When Your Rational Mind and Emotional Mind Clash

There are times when my rational mind does not agree with my emotional one. It’s during those times that I don’t know which part of myself to trust. The voices overcrowd each other, discrediting each others’ credibility. During those times, I find it most crucial to have an anchor to hold me to objective reality.

I think that the core root of my cognitive dissonance is my cultivation of two different and seemingly opposing frameworks, and holding them simultaneously in mind. One is derived from my Arab-Muslim background, and the other from my western individual-driven culture. Reconciling these two factions of my identity is an ongoing process that I believe will last the span of my life. The most challenging part of these mental inconsistencies is the feeling of disconnection and isolation that come with them.

The feeling of being estranged from the people around you is an unhealthy, destructive, lonesome and dreary state of mind. It transcends your relationships to your environment and outlook on the world. It is when the mental dissociation becomes more natural and frequent than being present. Questioning your reality becomes a habit that leaves you doubting your own sanity. The existential panic leaves you frantically searching for any objective observer to confirm which perception of yours is true, and when you fail to find refuge or the language to do that, you feel stuck in your own mind, unable to communicate or ask for help. So you are left with nothing but the panic of the recursive perpetual doubt. You lose the hope to be understood for the mere need to feel understood, and so you conform to wherever you happen to be, and in the process of doing so you start losing your sense of identity, autonomy, and independence.

It has been a long and difficult process, but I have started to develop the mental and emotional language to express myself and navigate my reality. I decided to break loose and live according to how I see and interpret the world, and remain as authentic as possible, even when that does not align with the culture I’m surrounded by. That’s when I feel the most genuine and fulfilled. Changing my approach to how I see things opened up pathways I could not recognize or even imagine before. It has introduced me to amazing people and communities I have had misconceptions about, which I was not even aware of, let alone bothered correcting them. I realized that the fundamental differences between others’ world views and mine were not necessarily offenses or an invalidation to my experience, but an authentic expression of theirs.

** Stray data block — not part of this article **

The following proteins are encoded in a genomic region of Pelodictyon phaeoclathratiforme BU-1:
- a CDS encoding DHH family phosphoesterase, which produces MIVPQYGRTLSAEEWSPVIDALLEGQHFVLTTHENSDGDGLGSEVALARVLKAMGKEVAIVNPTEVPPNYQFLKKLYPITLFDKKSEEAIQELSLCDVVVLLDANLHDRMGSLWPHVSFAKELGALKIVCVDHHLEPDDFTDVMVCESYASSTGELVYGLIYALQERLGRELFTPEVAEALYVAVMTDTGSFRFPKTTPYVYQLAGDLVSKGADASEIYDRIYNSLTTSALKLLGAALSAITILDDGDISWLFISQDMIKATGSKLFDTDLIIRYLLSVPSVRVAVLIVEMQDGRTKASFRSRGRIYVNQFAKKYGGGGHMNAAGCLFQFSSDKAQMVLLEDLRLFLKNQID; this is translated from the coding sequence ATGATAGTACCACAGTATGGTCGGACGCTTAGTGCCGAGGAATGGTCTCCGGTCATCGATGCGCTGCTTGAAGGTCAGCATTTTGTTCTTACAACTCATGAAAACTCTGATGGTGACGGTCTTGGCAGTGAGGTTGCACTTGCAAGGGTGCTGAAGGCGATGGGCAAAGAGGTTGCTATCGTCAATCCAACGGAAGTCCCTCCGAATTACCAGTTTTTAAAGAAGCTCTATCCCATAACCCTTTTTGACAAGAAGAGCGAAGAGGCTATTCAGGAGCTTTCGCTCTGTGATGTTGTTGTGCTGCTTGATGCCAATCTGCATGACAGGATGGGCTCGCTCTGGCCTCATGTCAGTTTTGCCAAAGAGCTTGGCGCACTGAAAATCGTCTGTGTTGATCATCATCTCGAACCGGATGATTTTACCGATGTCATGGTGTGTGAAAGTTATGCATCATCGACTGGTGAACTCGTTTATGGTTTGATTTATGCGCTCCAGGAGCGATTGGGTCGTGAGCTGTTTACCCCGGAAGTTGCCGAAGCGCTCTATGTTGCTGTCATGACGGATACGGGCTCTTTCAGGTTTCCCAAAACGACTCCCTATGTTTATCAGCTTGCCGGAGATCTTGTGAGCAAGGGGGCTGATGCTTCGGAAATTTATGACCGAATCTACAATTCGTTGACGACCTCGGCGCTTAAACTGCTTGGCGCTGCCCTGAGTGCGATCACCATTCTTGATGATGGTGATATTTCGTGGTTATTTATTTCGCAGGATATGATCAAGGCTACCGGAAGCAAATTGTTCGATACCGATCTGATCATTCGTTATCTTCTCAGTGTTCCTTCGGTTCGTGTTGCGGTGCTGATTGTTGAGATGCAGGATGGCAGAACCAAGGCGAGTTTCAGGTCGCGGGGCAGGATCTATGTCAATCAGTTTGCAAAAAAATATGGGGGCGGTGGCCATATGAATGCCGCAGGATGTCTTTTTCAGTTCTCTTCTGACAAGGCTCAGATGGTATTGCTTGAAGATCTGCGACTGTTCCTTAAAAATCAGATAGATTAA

If you have felt, or still feel this way, I believe that you can reach to your own version of this realization. Start with your mind, and get to know yourself. Find your language before finding your people. After you do that, you will be armed with the mental vocabulary and emotional resilience to problem solve and rationalize what might seem incomprehensible to you. It may be a repetitive and recursive process. However, when you loop over the right solutions, you learn something from them each time. That is how I know which paths to follow, and which to leave behind. Listen to yourself, be true, and be authentic. That may mean that you will be viewed as odd, strange or hard to understand, depending on where you happen to be and who you happen to be surrounded by. Believe you are not alone, and that you will find your people; your tribe. Just like our individual minds are able to hold conflicting ideas simultaneously, I believe that the collective mind of our society can as well, ensuring healthier and safer lives for the individuals in it. Until then, stand strong.

Follow this journey on the author’s blog.

We want to hear your story. Become a Mighty contributor here.

Thinkstock photo via Chalabala

Find this story helpful? Share it with someone you care about.

Related to Anxiety

A Good Day Vs. A Bad Day With Anxiety

What it’s like to have both good and bad days living with anxiety. if(typeof(jQuery)=="function"){(function($){$.fn.fitVids=function(){}})(jQuery)}; jwplayer('jwplayer_O7l4stMk_F962XJnx_div').setup( {"playlist":"https:\/\/content.jwplatform.com\/feeds\/O7l4stMk.json","ph":2} ); Read the full transcript: A Good Day Vs. A Bad Day With Anxiety On a good day, I wake up with a clear head. On these rare days I lie in bed and think about my plans without [...]

The 47 Worst Symptoms of Anxiety We Don't Talk About

Anxiety can present itself in many different ways — from physical to mental and emotional symptoms. Sometimes, it’s a constant worry or a persistent fear that nestles itself in the back of your mind. Other times, it morphs itself into panic or anger which causes your heart to race and your thoughts to scatter. But there [...]
female friends comforting each other

What I Need You to Know If You're Trying to Comfort Me

To the person trying to comfort me: You say, “It will all get better,” but when I do not know how I will make it through today, that can be so hard to believe. There is a part of me that desperately wants to hear you and know that what you are saying is true, [...]
woman sitting on couch sad upset depression

4 Things I've Learned From Having Anxiety

Intrusive thoughts. Excessive worrying. Dizziness. A racing heart. I’ve lived with the effects of anxiety for so long that these kinds of symptoms seem almost normal to me. I can still remember sitting at my desk in elementary school, my little hands sweating and twisting against each other as a feeling of doom would nearly send me [...]